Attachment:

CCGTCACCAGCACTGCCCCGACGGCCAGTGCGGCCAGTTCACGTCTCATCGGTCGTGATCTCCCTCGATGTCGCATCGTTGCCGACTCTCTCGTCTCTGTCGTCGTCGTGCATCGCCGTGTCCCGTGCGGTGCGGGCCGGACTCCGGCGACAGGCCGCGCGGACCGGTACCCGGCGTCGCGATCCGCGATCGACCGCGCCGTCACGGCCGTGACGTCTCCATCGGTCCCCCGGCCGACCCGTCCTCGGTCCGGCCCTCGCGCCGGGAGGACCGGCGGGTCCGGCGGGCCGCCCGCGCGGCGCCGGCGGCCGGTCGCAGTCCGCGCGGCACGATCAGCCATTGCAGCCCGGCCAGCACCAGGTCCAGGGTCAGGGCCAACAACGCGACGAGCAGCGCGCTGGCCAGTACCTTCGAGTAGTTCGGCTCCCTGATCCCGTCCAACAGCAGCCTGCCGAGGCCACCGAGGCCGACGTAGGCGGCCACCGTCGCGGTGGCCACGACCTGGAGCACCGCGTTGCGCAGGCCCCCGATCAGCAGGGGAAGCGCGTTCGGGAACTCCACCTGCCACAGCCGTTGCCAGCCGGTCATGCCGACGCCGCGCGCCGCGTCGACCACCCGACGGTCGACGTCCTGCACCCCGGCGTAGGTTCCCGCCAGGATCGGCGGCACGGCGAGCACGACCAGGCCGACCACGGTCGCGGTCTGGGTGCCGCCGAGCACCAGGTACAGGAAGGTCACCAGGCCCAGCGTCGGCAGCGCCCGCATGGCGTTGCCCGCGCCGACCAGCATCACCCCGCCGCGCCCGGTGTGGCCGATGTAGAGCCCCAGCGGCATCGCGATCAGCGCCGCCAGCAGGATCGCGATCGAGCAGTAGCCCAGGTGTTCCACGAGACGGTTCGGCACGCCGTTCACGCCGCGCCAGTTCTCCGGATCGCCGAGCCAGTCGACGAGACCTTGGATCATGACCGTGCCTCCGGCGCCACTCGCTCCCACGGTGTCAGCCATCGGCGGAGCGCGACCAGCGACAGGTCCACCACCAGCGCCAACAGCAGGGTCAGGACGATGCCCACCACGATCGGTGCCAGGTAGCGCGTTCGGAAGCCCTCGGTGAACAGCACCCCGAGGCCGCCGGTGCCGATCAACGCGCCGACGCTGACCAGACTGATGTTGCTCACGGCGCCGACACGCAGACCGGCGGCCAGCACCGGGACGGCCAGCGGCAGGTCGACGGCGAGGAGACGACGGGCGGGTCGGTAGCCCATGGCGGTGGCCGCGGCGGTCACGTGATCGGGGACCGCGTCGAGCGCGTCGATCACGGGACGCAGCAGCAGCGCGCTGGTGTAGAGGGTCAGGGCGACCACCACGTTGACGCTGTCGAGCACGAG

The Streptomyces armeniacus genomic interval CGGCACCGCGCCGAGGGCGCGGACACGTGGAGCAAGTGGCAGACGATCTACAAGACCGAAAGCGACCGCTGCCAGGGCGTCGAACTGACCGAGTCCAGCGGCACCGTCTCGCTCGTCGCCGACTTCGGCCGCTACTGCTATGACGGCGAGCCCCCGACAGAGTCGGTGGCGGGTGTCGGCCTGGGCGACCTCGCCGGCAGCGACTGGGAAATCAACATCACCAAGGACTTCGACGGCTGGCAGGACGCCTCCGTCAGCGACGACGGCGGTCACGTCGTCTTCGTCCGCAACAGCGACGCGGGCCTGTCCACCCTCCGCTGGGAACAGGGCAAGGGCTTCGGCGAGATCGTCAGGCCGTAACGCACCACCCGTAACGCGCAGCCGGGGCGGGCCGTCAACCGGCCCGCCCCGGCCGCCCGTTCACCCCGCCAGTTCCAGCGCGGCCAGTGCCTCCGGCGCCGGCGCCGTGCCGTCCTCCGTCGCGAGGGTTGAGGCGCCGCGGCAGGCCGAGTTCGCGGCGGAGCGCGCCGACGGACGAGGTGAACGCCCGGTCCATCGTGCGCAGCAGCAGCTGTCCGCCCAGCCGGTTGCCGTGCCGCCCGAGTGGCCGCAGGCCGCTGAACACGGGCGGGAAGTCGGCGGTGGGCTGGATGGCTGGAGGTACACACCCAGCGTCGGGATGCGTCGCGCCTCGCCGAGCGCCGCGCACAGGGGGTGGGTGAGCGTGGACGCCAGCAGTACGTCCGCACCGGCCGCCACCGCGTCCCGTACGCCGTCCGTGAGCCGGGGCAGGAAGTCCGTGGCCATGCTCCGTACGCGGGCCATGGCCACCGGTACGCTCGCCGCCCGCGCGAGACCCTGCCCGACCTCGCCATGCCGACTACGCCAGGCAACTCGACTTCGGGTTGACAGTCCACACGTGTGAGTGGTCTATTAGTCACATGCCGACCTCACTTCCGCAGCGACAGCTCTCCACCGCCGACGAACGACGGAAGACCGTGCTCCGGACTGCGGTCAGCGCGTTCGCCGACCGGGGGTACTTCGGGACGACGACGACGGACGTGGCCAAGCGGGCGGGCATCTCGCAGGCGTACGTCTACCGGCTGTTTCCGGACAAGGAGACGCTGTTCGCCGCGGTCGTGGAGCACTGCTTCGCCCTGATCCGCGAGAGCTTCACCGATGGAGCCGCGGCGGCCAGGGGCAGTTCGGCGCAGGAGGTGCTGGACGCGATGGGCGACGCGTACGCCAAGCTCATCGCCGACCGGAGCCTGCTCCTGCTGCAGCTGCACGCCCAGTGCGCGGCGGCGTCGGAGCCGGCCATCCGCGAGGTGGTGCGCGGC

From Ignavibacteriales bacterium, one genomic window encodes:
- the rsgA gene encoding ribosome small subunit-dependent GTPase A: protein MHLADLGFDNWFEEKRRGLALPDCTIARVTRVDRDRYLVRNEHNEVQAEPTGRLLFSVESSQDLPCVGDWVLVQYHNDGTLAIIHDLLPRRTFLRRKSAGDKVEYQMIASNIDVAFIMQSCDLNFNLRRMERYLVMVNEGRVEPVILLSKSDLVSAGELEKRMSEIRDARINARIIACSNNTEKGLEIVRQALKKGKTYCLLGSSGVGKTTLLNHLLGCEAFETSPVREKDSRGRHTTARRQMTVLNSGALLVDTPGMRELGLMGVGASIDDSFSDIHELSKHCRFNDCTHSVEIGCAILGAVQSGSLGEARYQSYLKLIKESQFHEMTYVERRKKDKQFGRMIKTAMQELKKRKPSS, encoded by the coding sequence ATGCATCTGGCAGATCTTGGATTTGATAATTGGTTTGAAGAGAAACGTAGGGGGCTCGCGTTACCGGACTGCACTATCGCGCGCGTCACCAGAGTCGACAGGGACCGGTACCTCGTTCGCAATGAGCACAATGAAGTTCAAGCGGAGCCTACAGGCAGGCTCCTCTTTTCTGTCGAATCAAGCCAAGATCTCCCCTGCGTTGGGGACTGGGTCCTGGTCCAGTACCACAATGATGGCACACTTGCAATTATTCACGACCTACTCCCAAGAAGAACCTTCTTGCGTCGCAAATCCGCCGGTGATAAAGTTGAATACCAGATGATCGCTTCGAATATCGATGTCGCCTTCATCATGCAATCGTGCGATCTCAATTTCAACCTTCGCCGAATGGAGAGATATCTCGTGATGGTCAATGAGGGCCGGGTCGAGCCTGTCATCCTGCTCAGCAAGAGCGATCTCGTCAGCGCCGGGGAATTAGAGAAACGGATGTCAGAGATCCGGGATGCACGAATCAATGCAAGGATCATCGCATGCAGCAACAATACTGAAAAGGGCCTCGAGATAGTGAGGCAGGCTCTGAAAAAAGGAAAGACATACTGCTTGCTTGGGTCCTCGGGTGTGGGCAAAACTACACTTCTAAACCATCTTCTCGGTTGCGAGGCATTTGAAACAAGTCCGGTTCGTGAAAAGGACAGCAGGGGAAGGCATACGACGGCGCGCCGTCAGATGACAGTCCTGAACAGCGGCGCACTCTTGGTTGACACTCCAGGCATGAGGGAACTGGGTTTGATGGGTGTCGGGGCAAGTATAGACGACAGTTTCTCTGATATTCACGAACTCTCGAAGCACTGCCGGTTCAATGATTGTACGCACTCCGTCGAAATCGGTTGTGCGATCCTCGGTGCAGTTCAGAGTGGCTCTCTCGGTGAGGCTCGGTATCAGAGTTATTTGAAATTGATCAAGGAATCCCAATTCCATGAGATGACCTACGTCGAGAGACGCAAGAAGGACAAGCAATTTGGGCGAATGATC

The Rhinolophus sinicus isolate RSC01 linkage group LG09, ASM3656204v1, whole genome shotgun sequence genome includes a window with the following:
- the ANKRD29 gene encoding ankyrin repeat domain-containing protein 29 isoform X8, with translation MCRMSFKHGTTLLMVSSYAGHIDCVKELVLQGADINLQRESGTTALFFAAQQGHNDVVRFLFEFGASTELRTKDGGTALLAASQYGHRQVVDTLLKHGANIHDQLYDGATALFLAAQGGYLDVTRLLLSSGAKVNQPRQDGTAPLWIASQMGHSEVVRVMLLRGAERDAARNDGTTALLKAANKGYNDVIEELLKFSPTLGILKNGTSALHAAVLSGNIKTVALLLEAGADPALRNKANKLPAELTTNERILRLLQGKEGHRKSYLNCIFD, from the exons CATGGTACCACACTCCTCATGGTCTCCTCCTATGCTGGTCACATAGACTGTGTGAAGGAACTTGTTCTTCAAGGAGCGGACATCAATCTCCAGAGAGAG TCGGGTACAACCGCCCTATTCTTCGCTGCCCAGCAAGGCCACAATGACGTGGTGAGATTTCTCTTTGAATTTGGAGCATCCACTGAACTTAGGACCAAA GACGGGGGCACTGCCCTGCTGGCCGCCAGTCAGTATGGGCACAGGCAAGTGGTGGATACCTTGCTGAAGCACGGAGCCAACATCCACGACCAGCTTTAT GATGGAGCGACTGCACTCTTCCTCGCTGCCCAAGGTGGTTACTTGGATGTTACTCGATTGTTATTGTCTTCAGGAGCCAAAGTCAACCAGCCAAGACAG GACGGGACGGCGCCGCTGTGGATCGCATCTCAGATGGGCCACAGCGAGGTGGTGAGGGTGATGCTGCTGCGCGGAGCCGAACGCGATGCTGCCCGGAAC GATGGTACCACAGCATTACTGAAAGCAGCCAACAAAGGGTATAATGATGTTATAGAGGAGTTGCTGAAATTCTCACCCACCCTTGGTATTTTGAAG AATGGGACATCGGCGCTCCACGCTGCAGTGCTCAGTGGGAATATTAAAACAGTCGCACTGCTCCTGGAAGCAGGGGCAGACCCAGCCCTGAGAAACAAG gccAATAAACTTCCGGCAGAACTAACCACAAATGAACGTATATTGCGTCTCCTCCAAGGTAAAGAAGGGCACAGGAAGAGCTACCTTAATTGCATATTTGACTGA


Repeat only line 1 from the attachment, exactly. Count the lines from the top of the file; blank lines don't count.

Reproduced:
CCGTCACCAGCACTGCCCCGACGGCCAGTGCGGCCAGTTCACGTCTCATCGGTCGTGATCTCCCTCGATGTCGCATCGTTGCCGACTCTCTCGTCTCTGTCGTCGTCGTGCATCGCCGTGTCCCGTGCGGTGCGGGCCGGACTCCGGCGACAGGCCGCGCGGACCGGTACCCGGCGTCGCGATCCGCGATCGACCGCGCCGTCACGGCCGTGACGTCTCCATCGGTCCCCCGGCCGACCCGTCCTCGGTCCGGCCCTCGCGCCGGGAGGACCGGCGGGTCCGGCGGGCCGCCCGCGCGGCGCCGGCGGCCGGTCGCAGTCCGCGCGGCACGATCAGCCATTGCAGCCCGGCCAGCACCAGGTCCAGGGTCAGGGCCAACAACGCGACGAGCAGCGCGCTGGCCAGTACCTTCGAGTAGTTCGGCTCCCTGATCCCGTCCAACAGCAGCCTGCCGAGGCCACCGAGGCCGACGTAGGCGGCCACCGTCGCGGTGGCCACGACCTGGAGCACCGCGTTGCGCAGGCCCCCGATCAGCAGGGGAAGCGCGTTCGGGAACTCCACCTGCCACAGCCGTTGCCAGCCGGTCATGCCGACGCCGCGCGCCGCGTCGACCACCCGACGGTCGACGTCCTGCACCCCGGCGTAGGTTCCCGCCAGGATCGGCGGCACGGCGAGCACGACCAGGCCGACCACGGTCGCGGTCTGGGTGCCGCCGAGCACCAGGTACAGGAAGGTCACCAGGCCCAGCGTCGGCAGCGCCCGCATGGCGTTGCCCGCGCCGACCAGCATCACCCCGCCGCGCCCGGTGTGGCCGATGTAGAGCCCCAGCGGCATCGCGATCAGCGCCGCCAGCAGGATCGCGATCGAGCAGTAGCCCAGGTGTTCCACGAGACGGTTCGGCACGCCGTTCACGCCGCGCCAGTTCTCCGGATCGCCGAGCCAGTCGACGAGACCTTGGATCATGACCGTGCCTCCGGCGCCACTCGCTCCCACGGTGTCAGCCATCGGCGGAGCGCGACCAGCGACAGGTCCACCACCAGCGCCAACAGCAGGGTCAGGACGATGCCCACCACGATCGGTGCCAGGTAGCGCGTTCGGAAGCCCTCGGTGAACAGCACCCCGAGGCCGCCGGTGCCGATCAACGCGCCGACGCTGACCAGACTGATGTTGCTCACGGCGCCGACACGCAGACCGGCGGCCAGCACCGGGACGGCCAGCGGCAGGTCGACGGCGAGGAGACGACGGGCGGGTCGGTAGCCCATGGCGGTGGCCGCGGCGGTCACGTGATCGGGGACCGCGTCGAGCGCGTCGATCACGGGACGCAGCAGCAGCGCGCTGGTGTAGAGGGTCAGGGCGACCACCACGTTGACGCTGTCGAGCACGAG